Weight a minute, Mr Postman. . .
There’s really no way one can have a fashion blog without talking about weight. The Fashion Spot manages to put a strict veto on commenting about weight, but it seems a bit foolish because, to me, and to anyone with eyes, fashion …
There’s really no way one can have a fashion blog without talking about weight. The Fashion Spot manages to put a strict veto on commenting about weight, but it seems a bit foolish because, to me, and to anyone with eyes, fashion and weight are intrinsically tied into one another. That is not to get into talk of eating disorders; an eating disorder is not borne of a desire to look like a fashion model, whatever they say about it.
So here’s one for you: Marie Claire Australia has released its new cover, with the tagline “Jennifer bears all”, on which there is an unretouched photograph of Jennifer Hawkins. Naked. In case you didn’t know, Jennifer Hawkins is a model and former beauty queen. She presents the Australian version of Make Me a Supermodel (which, if it’s anything like Australia’s Next Top Model, is bound to be awesome).
Now, forgive me for picking holes in what could be an excellent marketing move, but surely, if you wanted to boost women’s body insecurities, showing them that a supermodel who hasn’t been photoshopped has (shock, horror!) a crease at her thigh is not the only way to go. Nor, even, is it the best way to go. When it comes to boosting body confidence with naked women, in any case, hasn’t Glamour (US) already been there with this photograph of plus-sized model, Lizzie Miller?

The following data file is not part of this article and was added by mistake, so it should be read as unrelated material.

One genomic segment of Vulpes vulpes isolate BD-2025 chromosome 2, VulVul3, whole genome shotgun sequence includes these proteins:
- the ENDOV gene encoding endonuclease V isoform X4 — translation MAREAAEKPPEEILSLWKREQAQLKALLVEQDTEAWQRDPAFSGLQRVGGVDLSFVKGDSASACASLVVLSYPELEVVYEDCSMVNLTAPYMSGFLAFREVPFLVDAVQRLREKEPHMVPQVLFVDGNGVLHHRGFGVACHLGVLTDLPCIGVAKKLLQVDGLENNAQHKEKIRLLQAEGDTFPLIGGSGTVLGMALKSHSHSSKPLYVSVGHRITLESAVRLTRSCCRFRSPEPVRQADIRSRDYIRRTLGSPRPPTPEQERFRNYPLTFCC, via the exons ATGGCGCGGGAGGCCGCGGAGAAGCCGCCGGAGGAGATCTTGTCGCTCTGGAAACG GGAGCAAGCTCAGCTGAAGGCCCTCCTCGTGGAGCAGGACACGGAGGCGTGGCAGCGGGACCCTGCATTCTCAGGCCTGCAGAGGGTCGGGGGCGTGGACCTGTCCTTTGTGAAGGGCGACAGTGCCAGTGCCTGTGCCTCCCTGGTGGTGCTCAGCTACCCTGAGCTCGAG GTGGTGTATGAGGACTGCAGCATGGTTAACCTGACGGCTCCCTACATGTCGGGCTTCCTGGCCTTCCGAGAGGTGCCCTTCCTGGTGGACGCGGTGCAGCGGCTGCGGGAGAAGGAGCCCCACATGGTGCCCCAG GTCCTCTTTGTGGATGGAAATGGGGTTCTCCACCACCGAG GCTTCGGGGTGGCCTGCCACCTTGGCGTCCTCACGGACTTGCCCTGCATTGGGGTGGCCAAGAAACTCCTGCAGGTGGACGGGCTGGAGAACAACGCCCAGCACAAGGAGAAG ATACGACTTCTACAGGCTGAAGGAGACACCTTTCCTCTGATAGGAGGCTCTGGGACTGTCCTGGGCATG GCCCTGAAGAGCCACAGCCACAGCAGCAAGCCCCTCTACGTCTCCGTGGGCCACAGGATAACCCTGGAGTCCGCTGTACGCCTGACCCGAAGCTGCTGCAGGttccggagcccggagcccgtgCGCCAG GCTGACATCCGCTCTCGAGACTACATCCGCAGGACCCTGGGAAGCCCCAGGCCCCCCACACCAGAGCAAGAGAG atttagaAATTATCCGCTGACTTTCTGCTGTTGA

So yes, Lizzie’s plus-sized. And naked! And she looks happy, proving that plus-sized women can be happy and plus-sized! WOW! But, c’mon (and I’m falling off the fashion bandwagon for a moment here), surely the focus of fashion is on clothes, kids, and the bodies should be secondary. I’m sick of having this body focus going on, because I just do not care – and nor should you, if fashion’s anything to go by.
What we should (and when I say “we” I’m not talking about this exclusive feminist “we”, I’m talking about the world because – newsflash – we all live there) be focusing on is thinking of women as more than the sum of their body parts, and turning the lens back to the fashion. And when you do focus on fashion, you realise that you don’t need a skinny model to make clothes look good, no matter what Christian Louboutin thinks. Check out Terry Richardson‘s shoot for V magazine‘s size issue, showing that clothes can look good, no matter what size they’re strapped onto.